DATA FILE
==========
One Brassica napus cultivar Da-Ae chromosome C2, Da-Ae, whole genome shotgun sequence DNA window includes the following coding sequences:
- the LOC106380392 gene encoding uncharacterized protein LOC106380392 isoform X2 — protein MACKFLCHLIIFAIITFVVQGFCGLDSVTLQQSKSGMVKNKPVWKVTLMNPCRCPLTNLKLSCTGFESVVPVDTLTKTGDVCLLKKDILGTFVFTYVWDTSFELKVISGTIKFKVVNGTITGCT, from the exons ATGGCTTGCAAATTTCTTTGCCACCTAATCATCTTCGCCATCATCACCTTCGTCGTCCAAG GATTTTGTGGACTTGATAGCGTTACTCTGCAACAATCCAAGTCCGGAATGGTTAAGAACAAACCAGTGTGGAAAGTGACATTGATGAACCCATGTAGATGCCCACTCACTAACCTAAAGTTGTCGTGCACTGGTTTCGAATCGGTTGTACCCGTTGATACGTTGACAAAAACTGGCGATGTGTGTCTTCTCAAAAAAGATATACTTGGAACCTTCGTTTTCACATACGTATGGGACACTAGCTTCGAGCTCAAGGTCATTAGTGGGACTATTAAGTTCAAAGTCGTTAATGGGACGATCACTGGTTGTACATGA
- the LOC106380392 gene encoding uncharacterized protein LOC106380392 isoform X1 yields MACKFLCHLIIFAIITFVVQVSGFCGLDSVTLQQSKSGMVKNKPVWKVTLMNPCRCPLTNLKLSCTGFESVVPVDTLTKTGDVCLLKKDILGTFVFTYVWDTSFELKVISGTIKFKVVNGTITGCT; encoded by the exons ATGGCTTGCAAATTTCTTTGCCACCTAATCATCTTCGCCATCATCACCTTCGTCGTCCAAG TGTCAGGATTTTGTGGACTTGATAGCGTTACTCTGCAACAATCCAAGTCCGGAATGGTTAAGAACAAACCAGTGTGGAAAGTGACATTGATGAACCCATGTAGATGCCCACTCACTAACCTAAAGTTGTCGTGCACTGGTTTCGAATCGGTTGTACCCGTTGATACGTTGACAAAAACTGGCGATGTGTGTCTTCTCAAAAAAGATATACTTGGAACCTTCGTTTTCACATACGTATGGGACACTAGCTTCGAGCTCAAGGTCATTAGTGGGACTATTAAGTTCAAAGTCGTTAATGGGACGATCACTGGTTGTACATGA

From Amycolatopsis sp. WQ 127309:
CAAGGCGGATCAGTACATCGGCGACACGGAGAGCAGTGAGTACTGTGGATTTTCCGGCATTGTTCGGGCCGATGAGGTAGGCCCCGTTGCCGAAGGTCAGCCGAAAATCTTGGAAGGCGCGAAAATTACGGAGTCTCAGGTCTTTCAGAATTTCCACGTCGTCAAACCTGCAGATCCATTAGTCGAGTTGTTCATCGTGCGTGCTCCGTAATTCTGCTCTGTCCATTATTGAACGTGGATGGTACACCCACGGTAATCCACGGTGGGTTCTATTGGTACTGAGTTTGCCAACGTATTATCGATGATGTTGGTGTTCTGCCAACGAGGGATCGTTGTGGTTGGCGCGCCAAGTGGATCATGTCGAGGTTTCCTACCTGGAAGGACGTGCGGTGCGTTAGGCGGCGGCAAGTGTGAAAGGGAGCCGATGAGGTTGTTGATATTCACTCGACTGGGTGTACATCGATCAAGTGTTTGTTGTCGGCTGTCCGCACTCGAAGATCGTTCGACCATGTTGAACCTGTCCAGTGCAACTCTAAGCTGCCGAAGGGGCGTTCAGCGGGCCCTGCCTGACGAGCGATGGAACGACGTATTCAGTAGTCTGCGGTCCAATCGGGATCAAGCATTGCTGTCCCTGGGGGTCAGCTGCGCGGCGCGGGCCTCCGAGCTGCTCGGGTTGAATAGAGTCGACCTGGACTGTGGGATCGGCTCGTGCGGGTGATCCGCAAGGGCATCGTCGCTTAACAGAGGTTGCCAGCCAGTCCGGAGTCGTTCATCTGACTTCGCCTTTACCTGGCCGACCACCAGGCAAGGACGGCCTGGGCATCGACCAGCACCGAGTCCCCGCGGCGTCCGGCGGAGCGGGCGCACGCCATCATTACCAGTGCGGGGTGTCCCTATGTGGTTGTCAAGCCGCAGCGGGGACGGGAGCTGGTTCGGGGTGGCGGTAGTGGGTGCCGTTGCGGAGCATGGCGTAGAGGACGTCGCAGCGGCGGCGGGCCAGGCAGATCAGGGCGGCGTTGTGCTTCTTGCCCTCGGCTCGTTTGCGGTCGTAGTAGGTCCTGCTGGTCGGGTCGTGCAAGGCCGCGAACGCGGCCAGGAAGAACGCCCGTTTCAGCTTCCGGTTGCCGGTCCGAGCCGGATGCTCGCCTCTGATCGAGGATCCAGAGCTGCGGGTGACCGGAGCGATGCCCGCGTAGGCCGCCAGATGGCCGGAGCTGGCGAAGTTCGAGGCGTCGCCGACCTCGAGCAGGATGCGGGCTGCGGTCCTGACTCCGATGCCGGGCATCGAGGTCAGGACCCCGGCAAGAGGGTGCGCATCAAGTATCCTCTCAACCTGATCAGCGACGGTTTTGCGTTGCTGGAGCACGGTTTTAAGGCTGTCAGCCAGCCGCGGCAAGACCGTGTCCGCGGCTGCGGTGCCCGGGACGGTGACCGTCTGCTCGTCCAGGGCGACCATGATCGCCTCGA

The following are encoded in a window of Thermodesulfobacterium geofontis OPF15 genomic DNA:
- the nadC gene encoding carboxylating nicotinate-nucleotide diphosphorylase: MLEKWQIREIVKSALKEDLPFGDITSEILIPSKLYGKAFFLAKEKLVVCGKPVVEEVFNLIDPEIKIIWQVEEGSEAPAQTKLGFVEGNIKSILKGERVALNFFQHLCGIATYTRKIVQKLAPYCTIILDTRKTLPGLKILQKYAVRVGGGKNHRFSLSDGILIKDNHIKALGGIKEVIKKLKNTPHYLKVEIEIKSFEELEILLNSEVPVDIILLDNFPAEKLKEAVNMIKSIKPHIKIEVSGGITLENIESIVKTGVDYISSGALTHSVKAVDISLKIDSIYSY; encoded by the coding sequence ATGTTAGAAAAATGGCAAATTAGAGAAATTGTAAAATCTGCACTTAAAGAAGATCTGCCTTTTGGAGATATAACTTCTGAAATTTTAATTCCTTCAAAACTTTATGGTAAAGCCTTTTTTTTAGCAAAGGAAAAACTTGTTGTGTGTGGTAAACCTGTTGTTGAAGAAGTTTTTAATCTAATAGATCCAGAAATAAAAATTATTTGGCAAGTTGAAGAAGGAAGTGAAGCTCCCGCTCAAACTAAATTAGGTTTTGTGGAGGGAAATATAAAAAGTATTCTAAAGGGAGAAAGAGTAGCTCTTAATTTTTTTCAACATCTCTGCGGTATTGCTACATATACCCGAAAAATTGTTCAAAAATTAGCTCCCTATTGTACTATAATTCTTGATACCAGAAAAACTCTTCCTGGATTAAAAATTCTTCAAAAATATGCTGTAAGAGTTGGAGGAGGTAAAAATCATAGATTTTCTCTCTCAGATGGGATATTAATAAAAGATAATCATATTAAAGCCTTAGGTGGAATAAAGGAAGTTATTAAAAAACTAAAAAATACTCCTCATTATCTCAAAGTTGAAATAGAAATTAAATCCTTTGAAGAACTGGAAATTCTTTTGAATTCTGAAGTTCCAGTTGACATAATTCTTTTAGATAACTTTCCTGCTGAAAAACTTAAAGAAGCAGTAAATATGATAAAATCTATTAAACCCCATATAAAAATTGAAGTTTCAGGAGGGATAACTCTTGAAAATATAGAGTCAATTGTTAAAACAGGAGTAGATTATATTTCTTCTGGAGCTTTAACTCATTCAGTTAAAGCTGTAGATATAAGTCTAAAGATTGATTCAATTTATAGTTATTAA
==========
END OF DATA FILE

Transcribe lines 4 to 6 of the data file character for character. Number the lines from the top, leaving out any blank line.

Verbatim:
From Amycolatopsis sp. WQ 127309:
CAAGGCGGATCAGTACATCGGCGACACGGAGAGCAGTGAGTACTGTGGATTTTCCGGCATTGTTCGGGCCGATGAGGTAGGCCCCGTTGCCGAAGGTCAGCCGAAAATCTTGGAAGGCGCGAAAATTACGGAGTCTCAGGTCTTTCAGAATTTCCACGTCGTCAAACCTGCAGATCCATTAGTCGAGTTGTTCATCGTGCGTGCTCCGTAATTCTGCTCTGTCCATTATTGAACGTGGATGGTACACCCACGGTAATCCACGGTGGGTTCTATTGGTACTGAGTTTGCCAACGTATTATCGATGATGTTGGTGTTCTGCCAACGAGGGATCGTTGTGGTTGGCGCGCCAAGTGGATCATGTCGAGGTTTCCTACCTGGAAGGACGTGCGGTGCGTTAGGCGGCGGCAAGTGTGAAAGGGAGCCGATGAGGTTGTTGATATTCACTCGACTGGGTGTACATCGATCAAGTGTTTGTTGTCGGCTGTCCGCACTCGAAGATCGTTCGACCATGTTGAACCTGTCCAGTGCAACTCTAAGCTGCCGAAGGGGCGTTCAGCGGGCCCTGCCTGACGAGCGATGGAACGACGTATTCAGTAGTCTGCGGTCCAATCGGGATCAAGCATTGCTGTCCCTGGGGGTCAGCTGCGCGGCGCGGGCCTCCGAGCTGCTCGGGTTGAATAGAGTCGACCTGGACTGTGGGATCGGCTCGTGCGGGTGATCCGCAAGGGCATCGTCGCTTAACAGAGGTTGCCAGCCAGTCCGGAGTCGTTCATCTGACTTCGCCTTTACCTGGCCGACCACCAGGCAAGGACGGCCTGGGCATCGACCAGCACCGAGTCCCCGCGGCGTCCGGCGGAGCGGGCGCACGCCATCATTACCAGTGCGGGGTGTCCCTATGTGGTTGTCAAGCCGCAGCGGGGACGGGAGCTGGTTCGGGGTGGCGGTAGTGGGTGCCGTTGCGGAGCATGGCGTAGAGGACGTCGCAGCGGCGGCGGGCCAGGCAGATCAGGGCGGCGTTGTGCTTCTTGCCCTCGGCTCGTTTGCGGTCGTAGTAGGTCCTGCTGGTCGGGTCGTGCAAGGCCGCGAACGCGGCCAGGAAGAACGCCCGTTTCAGCTTCCGGTTGCCGGTCCGAGCCGGATGCTCGCCTCTGATCGAGGATCCAGAGCTGCGGGTGACCGGAGCGATGCCCGCGTAGGCCGCCAGATGGCCGGAGCTGGCGAAGTTCGAGGCGTCGCCGACCTCGAGCAGGATGCGGGCTGCGGTCCTGACTCCGATGCCGGGCATCGAGGTCAGGACCCCGGCAAGAGGGTGCGCATCAAGTATCCTCTCAACCTGATCAGCGACGGTTTTGCGTTGCTGGAGCACGGTTTTAAGGCTGTCAGCCAGCCGCGGCAAGACCGTGTCCGCGGCTGCGGTGCCCGGGACGGTGACCGTCTGCTCGTCCAGGGCGACCATGATCGCCTCGA

The following are encoded in a window of Thermodesulfobacterium geofontis OPF15 genomic DNA: